Beginner's Guide to Accessibility

Beginner's Guide to Accessibility

What is digital accessibility and why should you care?

Web accessibility or eAccessibility is the practice of ensuring there are no barriers preventing access to or interaction with web sites and applications by people with physical disabilities, situational restrictions, and even limitations on bandwidth or speed. Inclusivity continues to become increasingly important, and as a result, standards are being developed and regulations put in place to protect and improve on these practices.

The Web Content Accessibility Guidelines (WCAG) are part of a series of accessibility guidelines published by the Web Accessibility Initiative of the World Wide Web Consortium. These guidelines help developers like you and I to create web sites and applications that are accessible to everyone.


WCAG includes guidelines for things like color contrast between elements and their backgrounds, color contrast between elements of the same time, labels and other attributes to improve usage with screen readers, as well as guidelines for allowing users to zoom in on their browser window and use only a keyboard to navigate and interact with web sites.

Why Care About Accessibility?

The first reason here is because it's important to make sure we are being inclusive when we design digital products. The same way it's important to provide wheelchair access to important buildings, it's important to implement practices in our designs to ensure the ability of everyone to access these products. Not only is it the 'right' thing to do, but obviously the bigger your audience of potential users, the better. Also, as if all of that isn't enough, accessibility is a legal requirement.


According to the Americans with Disabilities Act (ADA), all public areas must accommodate people with disabilities which includes your website. Now I'm no lawyer so I have no idea how serious this can actually get, but just the idea of facing potential legal action because I thought accessibility was just not that important seems a bit silly.

How to Improve Accessibility

There are many ways to improve accessibility within your application. One of the most commonly known ways is to add the 'altText' attribute to image elements to provide a description and function of the image on the page. This is similar to the aria-label attributes and other ARIA (Accessible Rich Internet Applications) properties.

ARIA properties are a set of roles and attributes that define ways to make web pages (especially those developed with JavaScript) more accessible to people with disabilities. This includes things like labels and roles that make it easier for screen readers to tell the user about everything on the page. Another commonly know method is using semantic HTML.

Semantic HTML is use of HTML markup to reinforce the meaning of the information on web sites and web applications instead of just using it to define its appearance. This means instead of using a paragraph element tag (p) for all the text on the page, you would use header tags (h1, h2, h3, ...) for headings. This allows screen readers to better read your web page and, as a result, increases your SEO as well. Best practice is to focus on using semantic HTML to improve accessibility, and use aria as a tool only when needed. This is because adding aria attributes can be a lot of work which shifts around based on rule changes making semantic HTML the more stable option.

Keeping accessibility in the front of your mind when creating the CSS files can also make big improvements to accessibility of a website. Within the styles of the elements, ensure the text is large enough, the font style is not difficult to read, and the color/contrast of the elements make seeing them easy. So what about JavaScript?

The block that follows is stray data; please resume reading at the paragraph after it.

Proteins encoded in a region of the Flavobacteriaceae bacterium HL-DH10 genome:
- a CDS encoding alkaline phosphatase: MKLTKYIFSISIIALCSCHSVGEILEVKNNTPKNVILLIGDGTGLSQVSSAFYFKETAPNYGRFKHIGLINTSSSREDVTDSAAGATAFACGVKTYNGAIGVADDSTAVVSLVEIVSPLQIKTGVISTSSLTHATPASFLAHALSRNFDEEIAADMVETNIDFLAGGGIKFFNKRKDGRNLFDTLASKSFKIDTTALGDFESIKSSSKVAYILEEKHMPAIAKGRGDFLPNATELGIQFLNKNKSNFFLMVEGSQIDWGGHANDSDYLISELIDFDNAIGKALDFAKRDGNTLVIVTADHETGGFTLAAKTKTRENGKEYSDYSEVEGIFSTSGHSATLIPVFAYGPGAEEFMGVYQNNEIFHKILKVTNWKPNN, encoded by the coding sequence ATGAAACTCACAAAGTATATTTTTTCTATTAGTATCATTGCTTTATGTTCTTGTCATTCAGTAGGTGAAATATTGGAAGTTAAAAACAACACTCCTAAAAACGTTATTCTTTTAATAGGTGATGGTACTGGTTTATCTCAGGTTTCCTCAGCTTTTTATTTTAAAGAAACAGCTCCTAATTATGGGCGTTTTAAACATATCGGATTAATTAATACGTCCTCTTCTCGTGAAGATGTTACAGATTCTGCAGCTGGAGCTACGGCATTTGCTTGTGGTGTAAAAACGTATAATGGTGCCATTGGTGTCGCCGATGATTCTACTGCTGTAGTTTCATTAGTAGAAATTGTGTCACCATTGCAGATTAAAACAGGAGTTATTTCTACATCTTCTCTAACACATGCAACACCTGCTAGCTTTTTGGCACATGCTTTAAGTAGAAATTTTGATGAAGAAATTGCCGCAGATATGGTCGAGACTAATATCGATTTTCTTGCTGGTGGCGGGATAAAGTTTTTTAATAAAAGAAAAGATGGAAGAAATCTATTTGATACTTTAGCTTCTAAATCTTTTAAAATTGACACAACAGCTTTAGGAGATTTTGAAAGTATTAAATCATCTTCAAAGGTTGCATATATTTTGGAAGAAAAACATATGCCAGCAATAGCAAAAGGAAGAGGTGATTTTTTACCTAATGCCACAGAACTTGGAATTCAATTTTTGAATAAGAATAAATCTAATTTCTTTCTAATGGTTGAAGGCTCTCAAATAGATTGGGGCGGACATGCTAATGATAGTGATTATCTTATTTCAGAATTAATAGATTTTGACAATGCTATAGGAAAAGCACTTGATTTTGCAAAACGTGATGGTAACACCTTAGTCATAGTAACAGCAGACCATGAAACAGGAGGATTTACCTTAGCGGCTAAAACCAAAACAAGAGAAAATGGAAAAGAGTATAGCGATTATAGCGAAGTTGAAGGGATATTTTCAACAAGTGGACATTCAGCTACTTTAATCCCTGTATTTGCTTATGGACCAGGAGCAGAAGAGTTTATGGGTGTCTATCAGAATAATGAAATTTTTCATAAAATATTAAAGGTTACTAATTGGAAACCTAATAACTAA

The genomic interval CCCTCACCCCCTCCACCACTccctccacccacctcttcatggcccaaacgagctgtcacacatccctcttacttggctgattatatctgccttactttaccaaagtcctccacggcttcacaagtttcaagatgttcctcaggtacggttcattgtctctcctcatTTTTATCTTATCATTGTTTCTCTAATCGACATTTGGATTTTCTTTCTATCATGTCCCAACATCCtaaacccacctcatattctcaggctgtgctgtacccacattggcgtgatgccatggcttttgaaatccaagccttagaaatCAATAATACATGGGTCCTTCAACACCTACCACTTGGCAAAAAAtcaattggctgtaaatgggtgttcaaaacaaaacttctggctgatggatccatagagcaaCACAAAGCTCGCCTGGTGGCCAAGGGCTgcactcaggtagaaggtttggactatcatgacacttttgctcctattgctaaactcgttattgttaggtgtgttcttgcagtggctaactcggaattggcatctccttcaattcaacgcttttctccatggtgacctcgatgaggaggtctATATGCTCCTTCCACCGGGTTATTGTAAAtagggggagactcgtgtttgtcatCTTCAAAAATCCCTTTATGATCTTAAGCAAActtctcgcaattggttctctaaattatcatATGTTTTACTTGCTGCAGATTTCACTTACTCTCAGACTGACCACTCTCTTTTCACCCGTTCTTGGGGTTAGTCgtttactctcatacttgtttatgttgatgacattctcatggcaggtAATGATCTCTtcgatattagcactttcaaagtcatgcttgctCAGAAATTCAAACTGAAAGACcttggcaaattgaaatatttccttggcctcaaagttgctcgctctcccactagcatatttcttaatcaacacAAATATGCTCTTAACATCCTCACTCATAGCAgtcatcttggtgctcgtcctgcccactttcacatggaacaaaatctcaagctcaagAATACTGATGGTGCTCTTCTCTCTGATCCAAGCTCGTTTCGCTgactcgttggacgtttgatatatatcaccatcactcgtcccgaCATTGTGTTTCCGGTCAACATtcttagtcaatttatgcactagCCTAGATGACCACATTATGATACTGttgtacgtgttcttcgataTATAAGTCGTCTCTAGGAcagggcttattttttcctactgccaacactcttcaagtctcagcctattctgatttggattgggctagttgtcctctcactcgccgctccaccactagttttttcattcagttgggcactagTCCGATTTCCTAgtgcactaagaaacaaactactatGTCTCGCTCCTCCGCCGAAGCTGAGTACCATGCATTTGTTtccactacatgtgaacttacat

We CANNOT forget JavaScript, mainly because there is so much going on in JavaScript for most applications. Not only can you add markup to the DOM and change/create/remove styles, but JS also handles the event listeners. This one is tricky and hard to remember as well because most developers use a mouse along with their keyboard. However, users that can't use a mouse will still need to access your web site, so make sure when adding click events, you are also adding keydown events for keyboard only access.

How to Test Accessibility

Full disclosure, I only really started to learn accessibility a couple weeks ago. I have known about it, and kind of tried to make my sites more accessible, but when you really start to dive into everything that is involved it can be a bit overwhelming. Trying to get familiar with all the guidelines and remember all the techniques and methods seems impossible. The good news is, with all the guidelines and regulation comes testing methods.

There are browser extensions like Accessibility Insights that can provide a quick rundown of your web page and provide a live report of all the issues found on it based on accessibility standards. Another great tool for testing accessibility is screen readers. Get one and use it on each page of your site to ensure that it works well. Any time it misses something or reads something incorrectly, you know you have to fix it. Finally, for all the keyboard only users, navigate and interact with you site using only your keyboard. This will give you a good feel for any issues that may arise from only using a keyboard on your site.


Digital accessibility is incredibly important and is only continuing to become even more important. Don't make the mistake of thinking it doesn't apply to you. There are many standards and guidelines that serve to help developers and engineers make sure everyone can access their digital products and services. There are also many methods and techniques used by developers to improve accessibility and test the accessibility of their products. Let's make the world a better place... and keep your company out of trouble! :)